Martha Nussbaum, “Carr, Before and After: Power and Sex in Carr v. Allison Gas Turbine Division, General Motors Corp,” 74 U Chi L Rev 1831 (2007)

Accessible here. The first two paragraphs are below:

“Sexual harassment doctrine owes its primary theoretical impetus to the work of Catharine MacKinnon, who convincingly argued that sexual harassment is a form of sex discrimination. MacKinnon offered two different paradigms (the”difference”and the”dominance”paradigms) under which this form of discrimination could be analyzed.1 Though she clearly preferred the latter framework, MacKinnon prudently argued that the former paradigm, too, provided sufficient re-sources to show that sexual harassment was a form of sex discrimination under Title VII. MacKinnon’s analysis had, and has, great power, but it did not answer absolutely every question that the law would ultimately need to resolve. This left room for judges to work out the doctrine creatively, extending the analysis to cases not entirely covered under the MacKinnon analysis.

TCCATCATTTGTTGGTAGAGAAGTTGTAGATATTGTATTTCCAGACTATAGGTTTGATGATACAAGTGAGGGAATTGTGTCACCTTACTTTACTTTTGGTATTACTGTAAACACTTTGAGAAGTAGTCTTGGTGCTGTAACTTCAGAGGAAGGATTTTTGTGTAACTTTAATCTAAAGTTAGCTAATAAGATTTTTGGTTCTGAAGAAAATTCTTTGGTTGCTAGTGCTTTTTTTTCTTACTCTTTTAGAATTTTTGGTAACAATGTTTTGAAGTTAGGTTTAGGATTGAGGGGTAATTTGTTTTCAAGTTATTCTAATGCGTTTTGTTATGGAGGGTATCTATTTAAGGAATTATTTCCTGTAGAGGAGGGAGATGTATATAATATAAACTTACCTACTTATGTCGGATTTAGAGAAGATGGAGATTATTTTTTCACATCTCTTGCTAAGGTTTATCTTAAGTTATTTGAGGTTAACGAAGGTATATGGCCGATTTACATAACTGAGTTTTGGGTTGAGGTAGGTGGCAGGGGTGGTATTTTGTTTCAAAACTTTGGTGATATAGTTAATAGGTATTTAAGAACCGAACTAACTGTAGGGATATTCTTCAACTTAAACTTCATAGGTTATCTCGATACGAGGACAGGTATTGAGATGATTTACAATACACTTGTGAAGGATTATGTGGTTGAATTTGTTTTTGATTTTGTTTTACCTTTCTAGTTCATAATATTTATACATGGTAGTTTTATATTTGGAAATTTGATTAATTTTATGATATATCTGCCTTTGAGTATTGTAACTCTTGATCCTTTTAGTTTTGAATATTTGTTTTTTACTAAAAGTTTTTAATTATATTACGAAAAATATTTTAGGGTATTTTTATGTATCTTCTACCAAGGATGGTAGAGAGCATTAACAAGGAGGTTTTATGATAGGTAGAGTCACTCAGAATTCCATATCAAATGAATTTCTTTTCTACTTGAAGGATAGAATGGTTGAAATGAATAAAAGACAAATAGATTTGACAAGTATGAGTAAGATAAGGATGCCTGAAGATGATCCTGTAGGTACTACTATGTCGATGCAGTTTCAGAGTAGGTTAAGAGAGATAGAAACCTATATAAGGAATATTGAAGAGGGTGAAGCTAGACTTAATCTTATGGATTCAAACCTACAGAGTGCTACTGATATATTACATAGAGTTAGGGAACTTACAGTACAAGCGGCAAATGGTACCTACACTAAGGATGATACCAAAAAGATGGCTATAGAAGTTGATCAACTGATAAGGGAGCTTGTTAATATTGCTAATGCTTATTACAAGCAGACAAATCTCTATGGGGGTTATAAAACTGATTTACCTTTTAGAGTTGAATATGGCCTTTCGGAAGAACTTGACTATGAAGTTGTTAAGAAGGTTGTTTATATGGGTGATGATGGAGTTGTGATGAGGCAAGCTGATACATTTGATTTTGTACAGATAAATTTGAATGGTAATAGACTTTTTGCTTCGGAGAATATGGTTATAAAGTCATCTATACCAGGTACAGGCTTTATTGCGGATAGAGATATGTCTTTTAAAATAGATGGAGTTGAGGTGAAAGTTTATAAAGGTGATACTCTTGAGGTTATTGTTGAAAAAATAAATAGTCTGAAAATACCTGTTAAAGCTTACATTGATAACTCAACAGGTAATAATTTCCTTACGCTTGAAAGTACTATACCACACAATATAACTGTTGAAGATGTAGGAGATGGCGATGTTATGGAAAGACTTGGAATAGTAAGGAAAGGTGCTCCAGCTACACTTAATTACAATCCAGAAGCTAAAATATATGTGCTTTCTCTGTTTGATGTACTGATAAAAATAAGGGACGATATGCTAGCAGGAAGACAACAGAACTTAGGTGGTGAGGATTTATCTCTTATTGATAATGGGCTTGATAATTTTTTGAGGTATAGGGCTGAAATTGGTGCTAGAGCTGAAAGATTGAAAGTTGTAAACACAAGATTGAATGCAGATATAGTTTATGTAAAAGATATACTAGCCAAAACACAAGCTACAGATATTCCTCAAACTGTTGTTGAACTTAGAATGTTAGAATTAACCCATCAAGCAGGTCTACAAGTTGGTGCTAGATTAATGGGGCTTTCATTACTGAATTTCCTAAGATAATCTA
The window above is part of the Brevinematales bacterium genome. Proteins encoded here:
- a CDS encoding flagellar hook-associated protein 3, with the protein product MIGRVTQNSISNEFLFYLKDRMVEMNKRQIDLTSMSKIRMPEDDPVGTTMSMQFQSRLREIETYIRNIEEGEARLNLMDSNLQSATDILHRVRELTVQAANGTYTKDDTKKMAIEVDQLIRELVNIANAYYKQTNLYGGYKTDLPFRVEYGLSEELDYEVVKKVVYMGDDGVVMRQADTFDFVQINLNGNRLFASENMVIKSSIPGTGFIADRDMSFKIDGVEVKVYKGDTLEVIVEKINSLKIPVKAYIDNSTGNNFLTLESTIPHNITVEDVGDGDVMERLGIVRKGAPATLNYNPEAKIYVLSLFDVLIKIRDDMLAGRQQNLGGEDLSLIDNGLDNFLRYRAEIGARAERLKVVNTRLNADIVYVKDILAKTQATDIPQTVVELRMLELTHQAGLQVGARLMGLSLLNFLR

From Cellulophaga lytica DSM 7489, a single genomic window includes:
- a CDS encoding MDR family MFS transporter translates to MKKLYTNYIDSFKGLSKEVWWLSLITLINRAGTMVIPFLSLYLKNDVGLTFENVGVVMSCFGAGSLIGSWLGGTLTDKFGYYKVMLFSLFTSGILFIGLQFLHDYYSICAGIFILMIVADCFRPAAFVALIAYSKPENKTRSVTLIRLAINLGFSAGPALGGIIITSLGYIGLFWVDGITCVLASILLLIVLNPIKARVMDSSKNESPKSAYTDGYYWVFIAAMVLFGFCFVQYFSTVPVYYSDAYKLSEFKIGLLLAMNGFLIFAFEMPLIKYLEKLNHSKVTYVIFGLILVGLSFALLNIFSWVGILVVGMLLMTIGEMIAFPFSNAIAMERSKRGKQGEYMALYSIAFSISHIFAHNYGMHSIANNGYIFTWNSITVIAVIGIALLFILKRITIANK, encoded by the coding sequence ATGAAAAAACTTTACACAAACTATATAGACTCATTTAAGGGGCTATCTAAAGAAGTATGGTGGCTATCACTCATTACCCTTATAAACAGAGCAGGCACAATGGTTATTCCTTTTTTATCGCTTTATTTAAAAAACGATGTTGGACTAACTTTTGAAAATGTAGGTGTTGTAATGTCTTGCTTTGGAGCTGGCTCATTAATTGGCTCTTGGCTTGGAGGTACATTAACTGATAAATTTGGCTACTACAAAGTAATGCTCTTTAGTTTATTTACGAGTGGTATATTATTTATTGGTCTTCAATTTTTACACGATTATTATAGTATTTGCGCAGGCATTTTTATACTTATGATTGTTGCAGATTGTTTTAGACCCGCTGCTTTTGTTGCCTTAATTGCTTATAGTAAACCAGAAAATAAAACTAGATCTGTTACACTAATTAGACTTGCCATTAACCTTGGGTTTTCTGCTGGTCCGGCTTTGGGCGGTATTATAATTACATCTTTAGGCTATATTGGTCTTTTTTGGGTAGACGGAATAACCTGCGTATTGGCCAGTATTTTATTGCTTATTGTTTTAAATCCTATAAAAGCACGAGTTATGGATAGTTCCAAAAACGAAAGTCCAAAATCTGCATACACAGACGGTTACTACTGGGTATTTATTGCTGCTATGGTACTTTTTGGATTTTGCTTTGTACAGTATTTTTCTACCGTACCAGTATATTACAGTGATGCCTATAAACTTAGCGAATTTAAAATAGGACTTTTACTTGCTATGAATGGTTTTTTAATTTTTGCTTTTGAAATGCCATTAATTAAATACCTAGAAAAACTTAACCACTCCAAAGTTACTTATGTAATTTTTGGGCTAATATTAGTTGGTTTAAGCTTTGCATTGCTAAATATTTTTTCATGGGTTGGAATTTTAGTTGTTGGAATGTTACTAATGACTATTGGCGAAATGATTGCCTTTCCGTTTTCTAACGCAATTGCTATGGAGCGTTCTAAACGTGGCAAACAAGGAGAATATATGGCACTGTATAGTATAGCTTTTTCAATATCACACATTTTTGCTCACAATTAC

“Judge Posner’s opinion in Carr v Allison Gas Turbine Division, General Motors Corp,2 I shall argue, is one of the most creative such extensions, establishing that harassment of a woman in the workplace can be”sexual harassment”even in the absence of any attempt to have sexual relations with the woman, or any meaningful reference to such relations, and establishing, further, that a difference of power in the workplace was part of the”facts”of such cases that any judge must recognize (an insight that lay deep in MacKinnon’s analysis, but one that previous courts had not recognized). In this Essay, I shall show the importance of Posner’s contribution in Carr. I shall argue, however, that the somewhat casual and undertheorized nature of his contribution made it unstable, even within the canon of his own opinions. Arriving at his analysis of Carr pragmatically and without explicit theoretical analysis, he lost sight of its insights in at least one subsequent case.” …

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